January 31, 2018 / 11:42 AM / 7 months ago

Finnair board member quits after government lambasts CEO pension

HELSINKI (Reuters) - State-controlled but listed Finnair (FIA1S.HE) said on Wednesday its board member in charge of the airline’s management compensation issues would quit at the next shareholder meeting following a row with the government.

Passenger planes of Finnish national airline company Finnair stand on the tarmac of Helsinki international airport November 16, 2009. REUTERS/Markku Ulander/Lehtikuva

The airline’s board had approved a supplementary pension arrangement for Chief Executive Pekka Vauramo, counter to the state’s recommendations for companies in which it holds significant stakes.

That prompted an angry comment from economy minister Mika Lintila, who said in October that he could propose changes to the board.

Finnair said on Wednesday that Jussi Itavuori, the chairman of the board’s compensation and nomination committee, had informed the company he would quit the board at the next shareholder meeting on March 20.

The company proposed former Air Canada CEO Montie Brewer and Henrik Kjellberg, a former executive at travel company Expedia, as new board members.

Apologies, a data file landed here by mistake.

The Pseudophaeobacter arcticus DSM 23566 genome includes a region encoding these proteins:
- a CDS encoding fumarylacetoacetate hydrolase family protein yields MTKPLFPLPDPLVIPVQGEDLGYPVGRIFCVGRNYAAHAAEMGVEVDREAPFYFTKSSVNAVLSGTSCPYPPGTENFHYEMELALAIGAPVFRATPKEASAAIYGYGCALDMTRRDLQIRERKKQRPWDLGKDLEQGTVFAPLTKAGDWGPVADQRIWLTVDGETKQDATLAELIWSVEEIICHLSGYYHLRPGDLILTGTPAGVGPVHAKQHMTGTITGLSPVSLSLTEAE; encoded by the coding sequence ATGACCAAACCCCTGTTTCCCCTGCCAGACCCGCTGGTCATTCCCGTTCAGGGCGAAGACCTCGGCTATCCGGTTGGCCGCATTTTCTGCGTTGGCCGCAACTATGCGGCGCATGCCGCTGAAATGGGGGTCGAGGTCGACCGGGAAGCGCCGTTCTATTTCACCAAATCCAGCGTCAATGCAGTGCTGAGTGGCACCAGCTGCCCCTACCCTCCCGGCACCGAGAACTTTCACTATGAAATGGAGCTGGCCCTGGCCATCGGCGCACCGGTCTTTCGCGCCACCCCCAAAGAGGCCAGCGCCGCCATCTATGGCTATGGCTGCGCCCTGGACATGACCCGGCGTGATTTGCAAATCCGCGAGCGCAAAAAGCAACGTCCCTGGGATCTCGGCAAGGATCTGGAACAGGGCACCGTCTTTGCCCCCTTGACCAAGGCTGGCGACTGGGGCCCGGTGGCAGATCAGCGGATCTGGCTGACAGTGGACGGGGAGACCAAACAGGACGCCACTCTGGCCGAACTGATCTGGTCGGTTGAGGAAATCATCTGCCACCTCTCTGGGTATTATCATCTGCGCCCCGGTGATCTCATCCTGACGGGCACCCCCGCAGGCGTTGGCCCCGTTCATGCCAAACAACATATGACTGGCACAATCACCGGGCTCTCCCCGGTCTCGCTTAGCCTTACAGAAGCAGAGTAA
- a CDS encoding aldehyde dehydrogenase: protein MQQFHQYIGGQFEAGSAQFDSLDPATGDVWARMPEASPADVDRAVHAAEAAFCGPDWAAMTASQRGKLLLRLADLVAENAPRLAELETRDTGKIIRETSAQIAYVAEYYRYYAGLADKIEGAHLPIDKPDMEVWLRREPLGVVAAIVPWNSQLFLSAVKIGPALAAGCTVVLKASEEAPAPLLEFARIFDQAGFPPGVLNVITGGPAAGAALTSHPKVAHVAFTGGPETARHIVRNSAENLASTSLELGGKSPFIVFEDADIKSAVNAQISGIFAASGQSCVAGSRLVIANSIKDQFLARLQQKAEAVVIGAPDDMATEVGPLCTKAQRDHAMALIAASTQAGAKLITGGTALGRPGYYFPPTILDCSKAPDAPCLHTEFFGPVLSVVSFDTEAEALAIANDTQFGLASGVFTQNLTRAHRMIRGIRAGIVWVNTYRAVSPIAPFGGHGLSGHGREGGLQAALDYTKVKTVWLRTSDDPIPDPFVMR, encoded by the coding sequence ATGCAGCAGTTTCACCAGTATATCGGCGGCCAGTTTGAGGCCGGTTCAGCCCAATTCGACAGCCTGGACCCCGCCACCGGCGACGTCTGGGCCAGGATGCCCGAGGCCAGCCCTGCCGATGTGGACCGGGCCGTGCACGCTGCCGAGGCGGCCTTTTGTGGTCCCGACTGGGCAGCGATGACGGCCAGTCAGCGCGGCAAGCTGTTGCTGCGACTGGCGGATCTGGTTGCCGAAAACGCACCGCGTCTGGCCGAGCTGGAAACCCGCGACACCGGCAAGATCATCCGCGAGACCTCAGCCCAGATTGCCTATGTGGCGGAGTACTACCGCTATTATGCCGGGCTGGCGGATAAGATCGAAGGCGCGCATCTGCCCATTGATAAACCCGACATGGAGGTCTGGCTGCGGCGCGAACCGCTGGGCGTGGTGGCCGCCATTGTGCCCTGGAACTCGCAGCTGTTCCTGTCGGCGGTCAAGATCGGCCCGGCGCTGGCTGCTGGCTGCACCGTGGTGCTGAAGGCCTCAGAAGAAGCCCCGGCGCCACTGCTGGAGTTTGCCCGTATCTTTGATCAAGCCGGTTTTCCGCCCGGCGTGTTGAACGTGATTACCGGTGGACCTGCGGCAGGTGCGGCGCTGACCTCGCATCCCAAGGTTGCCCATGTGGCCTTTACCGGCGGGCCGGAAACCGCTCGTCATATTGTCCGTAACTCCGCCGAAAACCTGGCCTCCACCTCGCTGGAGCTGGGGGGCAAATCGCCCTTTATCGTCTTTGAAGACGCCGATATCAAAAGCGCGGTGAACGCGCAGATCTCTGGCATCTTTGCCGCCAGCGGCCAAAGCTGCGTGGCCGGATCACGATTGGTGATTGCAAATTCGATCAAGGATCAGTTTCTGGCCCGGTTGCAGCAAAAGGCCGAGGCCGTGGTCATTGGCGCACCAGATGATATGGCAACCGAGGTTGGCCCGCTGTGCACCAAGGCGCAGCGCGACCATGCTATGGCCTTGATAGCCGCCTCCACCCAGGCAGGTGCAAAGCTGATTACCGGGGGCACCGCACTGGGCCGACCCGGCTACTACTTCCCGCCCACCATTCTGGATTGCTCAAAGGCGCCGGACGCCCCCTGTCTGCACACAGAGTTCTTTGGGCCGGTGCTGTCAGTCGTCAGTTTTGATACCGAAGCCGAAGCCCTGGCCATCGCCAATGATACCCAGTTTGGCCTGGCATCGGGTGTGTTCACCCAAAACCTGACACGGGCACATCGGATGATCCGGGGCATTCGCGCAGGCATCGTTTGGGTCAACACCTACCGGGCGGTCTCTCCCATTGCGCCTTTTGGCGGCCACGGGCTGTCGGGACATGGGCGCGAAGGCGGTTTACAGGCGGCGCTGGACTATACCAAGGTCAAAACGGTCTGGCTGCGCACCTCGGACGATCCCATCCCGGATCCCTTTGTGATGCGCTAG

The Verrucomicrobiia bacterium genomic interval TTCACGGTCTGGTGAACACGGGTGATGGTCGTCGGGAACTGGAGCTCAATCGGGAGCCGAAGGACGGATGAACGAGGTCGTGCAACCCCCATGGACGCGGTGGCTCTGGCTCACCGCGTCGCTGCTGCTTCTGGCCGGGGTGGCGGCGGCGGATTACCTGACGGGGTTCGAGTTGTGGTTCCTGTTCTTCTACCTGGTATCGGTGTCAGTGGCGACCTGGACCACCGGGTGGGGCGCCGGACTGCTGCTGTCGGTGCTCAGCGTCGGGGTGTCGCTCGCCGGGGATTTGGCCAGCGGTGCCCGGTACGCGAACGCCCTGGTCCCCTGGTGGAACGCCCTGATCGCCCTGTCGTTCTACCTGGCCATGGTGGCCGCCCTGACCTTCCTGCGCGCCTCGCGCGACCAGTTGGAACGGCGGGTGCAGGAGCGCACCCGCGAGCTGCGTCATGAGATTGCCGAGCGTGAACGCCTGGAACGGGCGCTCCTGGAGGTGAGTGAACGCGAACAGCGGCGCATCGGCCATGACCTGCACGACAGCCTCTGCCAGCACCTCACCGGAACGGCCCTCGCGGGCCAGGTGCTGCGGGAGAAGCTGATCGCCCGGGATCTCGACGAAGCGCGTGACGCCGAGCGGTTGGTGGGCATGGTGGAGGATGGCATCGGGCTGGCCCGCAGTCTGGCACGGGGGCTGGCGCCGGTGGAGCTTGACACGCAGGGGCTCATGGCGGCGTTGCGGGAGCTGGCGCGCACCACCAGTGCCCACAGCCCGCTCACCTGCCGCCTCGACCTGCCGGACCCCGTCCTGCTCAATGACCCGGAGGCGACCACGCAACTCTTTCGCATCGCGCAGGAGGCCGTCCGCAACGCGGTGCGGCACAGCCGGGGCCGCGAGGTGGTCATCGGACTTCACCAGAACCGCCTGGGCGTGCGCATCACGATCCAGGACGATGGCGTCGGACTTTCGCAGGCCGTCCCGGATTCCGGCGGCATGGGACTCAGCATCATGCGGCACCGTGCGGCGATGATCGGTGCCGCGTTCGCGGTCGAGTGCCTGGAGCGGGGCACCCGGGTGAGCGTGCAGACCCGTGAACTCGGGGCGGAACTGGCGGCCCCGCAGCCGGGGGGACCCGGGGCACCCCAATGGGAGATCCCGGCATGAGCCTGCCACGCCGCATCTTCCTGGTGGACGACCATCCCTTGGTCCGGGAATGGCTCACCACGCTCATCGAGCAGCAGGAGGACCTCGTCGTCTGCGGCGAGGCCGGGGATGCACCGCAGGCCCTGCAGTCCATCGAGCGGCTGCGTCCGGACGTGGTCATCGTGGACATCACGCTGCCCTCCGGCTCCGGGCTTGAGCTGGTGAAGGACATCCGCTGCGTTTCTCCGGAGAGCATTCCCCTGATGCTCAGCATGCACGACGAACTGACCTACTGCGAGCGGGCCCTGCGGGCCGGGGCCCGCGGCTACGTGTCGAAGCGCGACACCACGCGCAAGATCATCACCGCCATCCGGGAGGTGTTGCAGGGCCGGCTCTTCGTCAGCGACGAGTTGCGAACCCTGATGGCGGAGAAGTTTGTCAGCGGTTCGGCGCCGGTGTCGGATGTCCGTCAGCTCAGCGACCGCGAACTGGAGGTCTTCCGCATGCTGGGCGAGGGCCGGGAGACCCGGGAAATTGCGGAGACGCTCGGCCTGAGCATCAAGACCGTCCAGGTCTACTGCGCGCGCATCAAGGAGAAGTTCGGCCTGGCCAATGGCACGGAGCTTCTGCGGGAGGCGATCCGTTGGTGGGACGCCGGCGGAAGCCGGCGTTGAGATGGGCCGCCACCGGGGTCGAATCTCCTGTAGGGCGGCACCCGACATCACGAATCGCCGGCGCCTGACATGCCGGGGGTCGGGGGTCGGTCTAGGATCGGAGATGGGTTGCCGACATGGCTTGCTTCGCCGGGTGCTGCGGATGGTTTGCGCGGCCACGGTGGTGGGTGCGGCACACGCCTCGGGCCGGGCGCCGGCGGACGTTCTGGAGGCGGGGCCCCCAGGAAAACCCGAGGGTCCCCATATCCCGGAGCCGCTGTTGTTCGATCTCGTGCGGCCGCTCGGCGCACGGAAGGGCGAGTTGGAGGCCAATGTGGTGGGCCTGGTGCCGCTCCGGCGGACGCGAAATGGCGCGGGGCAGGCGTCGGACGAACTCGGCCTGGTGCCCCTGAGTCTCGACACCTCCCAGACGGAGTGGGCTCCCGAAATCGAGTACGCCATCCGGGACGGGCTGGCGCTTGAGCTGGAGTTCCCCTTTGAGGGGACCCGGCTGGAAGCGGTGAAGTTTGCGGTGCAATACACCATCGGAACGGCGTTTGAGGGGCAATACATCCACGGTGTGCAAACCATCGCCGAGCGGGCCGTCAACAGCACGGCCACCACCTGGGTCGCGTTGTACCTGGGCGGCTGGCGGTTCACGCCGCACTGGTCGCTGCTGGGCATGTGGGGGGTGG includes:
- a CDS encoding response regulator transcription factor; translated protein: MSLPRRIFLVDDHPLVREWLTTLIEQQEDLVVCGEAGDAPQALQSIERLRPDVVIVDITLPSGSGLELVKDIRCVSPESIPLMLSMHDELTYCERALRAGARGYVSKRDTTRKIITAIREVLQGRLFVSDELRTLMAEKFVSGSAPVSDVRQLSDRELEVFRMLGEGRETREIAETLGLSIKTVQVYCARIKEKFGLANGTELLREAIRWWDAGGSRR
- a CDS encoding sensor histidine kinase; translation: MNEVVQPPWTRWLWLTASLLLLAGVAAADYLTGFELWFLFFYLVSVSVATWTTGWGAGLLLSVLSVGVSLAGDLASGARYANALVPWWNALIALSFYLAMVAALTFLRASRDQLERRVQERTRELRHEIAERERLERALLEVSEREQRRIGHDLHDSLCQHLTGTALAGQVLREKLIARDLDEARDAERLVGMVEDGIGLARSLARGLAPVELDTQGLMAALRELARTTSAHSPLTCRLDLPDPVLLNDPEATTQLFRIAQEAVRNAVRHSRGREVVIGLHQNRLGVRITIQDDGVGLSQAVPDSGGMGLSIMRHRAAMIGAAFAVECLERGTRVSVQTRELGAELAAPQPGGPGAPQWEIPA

Minister Lintila said he had been informed on the proposal in advance and that he hadn’t pressured Itavuori.

“He has made his own decision, I had nothing to do with it,” he told Reuters.

The state owns 55.8 percent of Finnair. Itavuori was not available for a comment.

The airline has faced many uproars over executives’ compensation. In 2012, the government replaced six of its board members due to lack of openness in compensation decisions.

Boardroom pay is a sensitive subject in Finland, which has just gone through a long period of economic stagnation and where the government has recently cut workers’ benefits.

CEO Vauramo was granted an annual supplementary pension of 20 percent of his fixed compensation equal to about 130,000 euros ($152,750).

In the past years, the government has looked into scrapping a clause that obliges the state to own more than 50 percent of Finnair, but Lintila said there were no such talks going on at the moment.

Reporting by Jussi Rosendahl; Editing by Elaine Hardcastle

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